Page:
In this concise and engaging study, Sunhyuk Kim goes beyond conventional, elite-oriented theories of democratization to demonstrate how crucial civil society has been to democratic transition, democratic failure, and the recent, ongoing efforts to reform, deepen, and consolidate democracy in Korea. His systematic focus on the composition, goals, methods, breath, and unity of civil society actors, and their relations both to political society and to the state, in each of several distinct historical periods provides an analytical model that can fruitfully be applied to many other cases. Indeed, I wish we could have an equivalent historical analysis of every developing democracy.
What role did civil society play in Korea's recent democratization? How does the Korean case compare with cases from other regions of the world? What is the current status of Korean democratic consolidation? What are the prospects for Korean democracy? In December 1997, for the first time in the history of South Korea (hereafter Korea), an opposition candidate was elected to the presidency. Korea became the first new democracy in Asia where a horizontal transfer of power occurred through the electoral process. Sunhyuk Kim's study of democratization in Korea argues that the momentum for political change in Korea has consistently emanated from oppositional civil society rather than from the state. He develops a civil society paradigm and utilizes Korea’s three authoritarian breakdowns (only two of which resulted in democratic transitions) to illustrate the past and present influences of Korean civil society groups on authoritarian breakdowns, democratic transitions, and post-transition democratic consolidations. One of the first systematic attempts to apply a civil society framework to a democratizing country in East Asia, The Politics of Democratization in Korea will be of use to political scientists and advanced undergraduate and graduate students working in comparative politics, political theory, East Asian politics, and the politics of democratization.
This study offers the most dynamic and illuminating account of Korean democratization in comparative and historical perspectives. It is also one of a few sophisticated analyses of the shifting roles civil society groups have played in the third wave of global democratization.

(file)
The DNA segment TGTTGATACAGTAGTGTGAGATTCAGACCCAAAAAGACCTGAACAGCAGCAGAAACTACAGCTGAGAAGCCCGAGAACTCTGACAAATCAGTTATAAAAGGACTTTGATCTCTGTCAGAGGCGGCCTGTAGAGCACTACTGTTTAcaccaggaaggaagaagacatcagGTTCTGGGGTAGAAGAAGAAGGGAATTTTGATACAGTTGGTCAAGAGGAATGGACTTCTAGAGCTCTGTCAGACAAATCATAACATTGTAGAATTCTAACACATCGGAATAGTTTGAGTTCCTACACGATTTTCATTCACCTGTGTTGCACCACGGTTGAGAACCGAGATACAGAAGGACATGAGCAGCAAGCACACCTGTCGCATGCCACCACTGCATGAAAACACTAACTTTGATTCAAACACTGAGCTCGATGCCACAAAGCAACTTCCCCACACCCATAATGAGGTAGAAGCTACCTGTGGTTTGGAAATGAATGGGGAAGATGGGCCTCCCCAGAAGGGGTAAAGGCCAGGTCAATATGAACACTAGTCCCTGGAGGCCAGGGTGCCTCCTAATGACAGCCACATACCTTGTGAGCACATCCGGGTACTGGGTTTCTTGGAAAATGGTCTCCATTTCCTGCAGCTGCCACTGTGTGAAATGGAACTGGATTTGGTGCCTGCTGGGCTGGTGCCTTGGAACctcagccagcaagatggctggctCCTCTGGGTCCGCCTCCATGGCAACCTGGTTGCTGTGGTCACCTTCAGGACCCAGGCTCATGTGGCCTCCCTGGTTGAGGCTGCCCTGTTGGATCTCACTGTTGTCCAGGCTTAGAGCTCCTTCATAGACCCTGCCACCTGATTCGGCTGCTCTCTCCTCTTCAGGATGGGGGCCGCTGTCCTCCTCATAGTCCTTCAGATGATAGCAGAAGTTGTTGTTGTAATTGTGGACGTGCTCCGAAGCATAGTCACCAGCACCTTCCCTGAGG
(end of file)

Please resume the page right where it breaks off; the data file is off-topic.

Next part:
After so much speculation about civil society, finally a systematic study of its cumulative impact across three 'episodes' of democratization in a single country. If that were not enough, Kim challenges the conventional wisdom that recent regime changes have been guided by elite machinations 'from above' by demonstrating the crucial role of popular and civic mobilization 'from below' in the case of South Korea.
Sunhyuk Kim's The Politics of Democratization in Korea makes an important contribution to the literature on democratization in Asia. The chapters on civil society provide the most thorough summary of that literature published to date, and Kim uses them to make a compelling argument on Korea's long road to democracy. The most innovative aspect of the study is the placement of ordinary citizens rather than political elites at the center of the story. It deserves a broad reading by those interested in Asian politics, civil society, and democratization.
The Politics of Democratization in Korea demonstrates a very good grasp of the literatures on democratization and civil society, and is very firmly grounded in a close and detailed knowledge of the Korean case. An excellent choice for courses in Korean politics and history.
Kim adds a new critique [of South Korean politics] by concentrating on one particular aspect, the emergence of a civil society, which, he argues, was not just one but 'the most crucial' variable in the process of democratization in Korea. . . . He provides interesting detail, not available elsewhere in such an accessible form in English, on the diversity in types and aims of the civil society groups at different phases of Korea's post-1948 political evolution. . . . This volume covers a wide range of inter-related themes, examining the institutional shallowness of political parties, the pervasive influence of regionalism, the linkages between democratization and economic collapse and subsequent reform, and the subtle alterations in the state-society and state-business nexuses.
Kim's clear and detailed exploration of recent Korean political history is a welcome addition to the voluminous literature on democratization and civil society. . . . The book includes a detailed bibliography of Korean- and English-language sources. Recommended for upper-level undergraduates and graduate students.
This is a methodically researched and well-focused study . . . timely and valuable . . . a must-read for scholars and advanced students interested in civil society and democratization in Korea.
Sunhyuk Kim is an assistant professor in the department of political science at the University of Southern California. From 1994 to 1996, he was a MacArthur fellow at the Center for International Security and Cooperation at Stanford University. Kim has published numerous articles on Korean politics in journals such as Democratization, Asian Survey, Journal of Northeast Asian Studies, Asian Perspective, and Korea Journal, and has contributed to a number of edited collections. He holds a Ph.D. in political science from Stanford University.